Hosting Internationals for Thanksgiving
Yeah!! You are reading this because you want to invite or you have invited internationals over for Thanksgiving. Yes and amen!!
Earlier this week I shared my fun and joy-filled story of spending part of Thanksgiving with internationals. Today we are talking about what it looks like to host internationals in your Thanksgiving festivities.
Maybe you volunteer with ESL classes or a college ministry and you already have friendships with international students. Great! Invite them over! If not, call a trusted, Christian organization on a nearby campus like Cru or International Students Inc and ask if there are any international students that would like to have a traditional meal in your home for dinner. Based on the need, I would assume the answer will be a resounding YES! How many?? If you have a hard time reaching these organizations, email us and we would love to help!
You do not have to channel your inner Martha Stewart to host a party. Putting a bright tablecloth, some fun cloth napkins, and conversation starters will be just fine. Remember hospitality is all about serving and how people feel in your home- not primarily about how your home looks.
Email your group ahead of time with your address, the time they can come over and the time the meal will be served. It's also nice to ask if there are any dietary restrictions. Some religions prohibit pork or anything non-kosher, and as Christians we don’t want anything to hinder someone feeling welcome in our home. Think pasta salad not ham salad (also, ham salad is a little 1970, maybe don’t ever serve that anyway).
Be mindful and grace-filled but not fearful about offending someone from another culture. The students I know would expect that you do not know about their culture and will show respect because they are entering your home. Ask questions like the 5 f’s and have the posture of a learner. The 5 f’s also easily transition to sharing your faith. Speaking of...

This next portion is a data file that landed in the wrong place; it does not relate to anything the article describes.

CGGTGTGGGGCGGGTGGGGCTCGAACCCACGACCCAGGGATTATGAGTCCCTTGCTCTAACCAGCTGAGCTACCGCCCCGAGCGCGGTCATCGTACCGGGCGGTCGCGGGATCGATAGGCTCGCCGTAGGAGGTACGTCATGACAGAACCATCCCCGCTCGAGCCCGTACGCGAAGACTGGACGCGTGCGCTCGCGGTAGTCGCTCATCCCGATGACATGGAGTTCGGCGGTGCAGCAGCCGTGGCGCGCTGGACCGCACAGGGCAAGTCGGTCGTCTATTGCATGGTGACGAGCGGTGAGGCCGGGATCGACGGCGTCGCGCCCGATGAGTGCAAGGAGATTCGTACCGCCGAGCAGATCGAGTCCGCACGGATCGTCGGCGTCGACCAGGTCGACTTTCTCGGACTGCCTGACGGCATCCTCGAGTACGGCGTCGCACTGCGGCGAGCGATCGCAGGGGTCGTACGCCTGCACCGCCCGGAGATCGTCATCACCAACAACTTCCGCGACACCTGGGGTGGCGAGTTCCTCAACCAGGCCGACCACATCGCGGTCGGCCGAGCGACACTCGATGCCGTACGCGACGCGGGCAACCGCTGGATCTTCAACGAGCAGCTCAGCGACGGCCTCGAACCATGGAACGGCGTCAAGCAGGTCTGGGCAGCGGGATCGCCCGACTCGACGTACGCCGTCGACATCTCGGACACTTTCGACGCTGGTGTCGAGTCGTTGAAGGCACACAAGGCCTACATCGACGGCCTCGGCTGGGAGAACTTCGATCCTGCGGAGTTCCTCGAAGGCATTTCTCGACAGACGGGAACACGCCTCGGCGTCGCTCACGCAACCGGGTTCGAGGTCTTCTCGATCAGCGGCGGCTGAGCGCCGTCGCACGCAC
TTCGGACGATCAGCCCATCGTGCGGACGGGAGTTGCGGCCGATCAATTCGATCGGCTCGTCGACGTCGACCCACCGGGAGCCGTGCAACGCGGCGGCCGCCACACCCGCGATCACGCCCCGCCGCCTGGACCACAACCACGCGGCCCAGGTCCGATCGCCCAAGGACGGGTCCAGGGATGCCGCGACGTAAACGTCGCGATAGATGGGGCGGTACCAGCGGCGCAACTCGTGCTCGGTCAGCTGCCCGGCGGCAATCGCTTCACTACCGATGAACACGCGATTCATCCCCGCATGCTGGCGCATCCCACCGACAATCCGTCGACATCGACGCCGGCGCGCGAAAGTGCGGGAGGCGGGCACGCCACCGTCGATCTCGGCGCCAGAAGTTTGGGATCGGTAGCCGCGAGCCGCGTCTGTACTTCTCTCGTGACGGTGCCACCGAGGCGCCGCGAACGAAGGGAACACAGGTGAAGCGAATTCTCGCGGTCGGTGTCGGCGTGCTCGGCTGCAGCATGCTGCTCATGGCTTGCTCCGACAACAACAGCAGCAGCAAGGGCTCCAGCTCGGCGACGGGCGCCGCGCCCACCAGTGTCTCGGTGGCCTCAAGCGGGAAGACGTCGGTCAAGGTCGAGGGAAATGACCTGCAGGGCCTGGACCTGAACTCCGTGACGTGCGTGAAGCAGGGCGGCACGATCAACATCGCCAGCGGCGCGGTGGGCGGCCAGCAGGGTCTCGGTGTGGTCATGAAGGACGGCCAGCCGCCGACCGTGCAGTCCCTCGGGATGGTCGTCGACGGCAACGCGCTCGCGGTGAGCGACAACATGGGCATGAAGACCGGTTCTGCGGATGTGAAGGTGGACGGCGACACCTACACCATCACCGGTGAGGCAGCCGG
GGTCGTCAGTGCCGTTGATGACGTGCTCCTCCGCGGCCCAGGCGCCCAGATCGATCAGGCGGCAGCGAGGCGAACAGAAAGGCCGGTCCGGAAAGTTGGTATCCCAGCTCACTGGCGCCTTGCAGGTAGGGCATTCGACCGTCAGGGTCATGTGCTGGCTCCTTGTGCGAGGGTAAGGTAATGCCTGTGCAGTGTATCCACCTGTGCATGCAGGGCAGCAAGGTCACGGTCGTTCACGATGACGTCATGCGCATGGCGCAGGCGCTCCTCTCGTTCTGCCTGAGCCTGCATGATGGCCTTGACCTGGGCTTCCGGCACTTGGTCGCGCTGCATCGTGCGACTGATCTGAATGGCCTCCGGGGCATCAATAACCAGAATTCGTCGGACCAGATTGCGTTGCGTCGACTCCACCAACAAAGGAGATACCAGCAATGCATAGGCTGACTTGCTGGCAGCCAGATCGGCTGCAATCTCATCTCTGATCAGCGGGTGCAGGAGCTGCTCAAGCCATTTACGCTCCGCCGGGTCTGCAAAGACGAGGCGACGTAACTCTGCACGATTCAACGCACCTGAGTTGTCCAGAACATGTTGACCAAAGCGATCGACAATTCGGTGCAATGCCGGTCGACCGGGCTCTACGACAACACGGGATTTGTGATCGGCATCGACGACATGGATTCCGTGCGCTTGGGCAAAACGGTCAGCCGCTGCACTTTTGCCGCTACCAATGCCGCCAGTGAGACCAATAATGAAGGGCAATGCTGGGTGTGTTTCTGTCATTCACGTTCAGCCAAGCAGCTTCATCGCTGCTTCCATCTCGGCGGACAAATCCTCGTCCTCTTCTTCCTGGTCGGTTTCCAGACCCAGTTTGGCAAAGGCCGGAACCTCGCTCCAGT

Share your faith in some way or several ways that night. They will assume you are not religious or that your religion isn’t important to you if you do not. One thing that I love about internationals: they love to talk about religion and politics. Americans are SO not that way. It is refreshing and makes it easy- not offensive- for you to share your faith.
One of my husband’s favorite Gospel tools is called the 3 Circles. We'll be sharing this resource later. When we do, I highly encourage you to watch it, practice saying it, and share it as everyone is eating dessert. If they ask a question that you cannot answer, compliment them! “Thank you so much for listening to my story. I can tell you were listening and thinking because you asked me a question. Can I buy you a cup of coffee next week and answer that for you?”
What if international students who are here for 4-6 years hear the Gospel clearly in our homes before returning to a country where they may never have a chance to hear about Jesus’s love? What if they become believers and return to their countries not only as engineers, doctors and researchers but primarily as disciplemakers? What if their neighbor and co-worker becomes a believer through having a meal and hearing their story after work one day? What if the seed from your simple meal led to fruit that was 30, 60 even a 100 fold?
I’m praying Matthew 13:8 for my table and for yours: “Still other seeds fell on fertile soil, and they produced a crop that was thirty, sixty, and even a hundred times as much as had been planted!” - Amy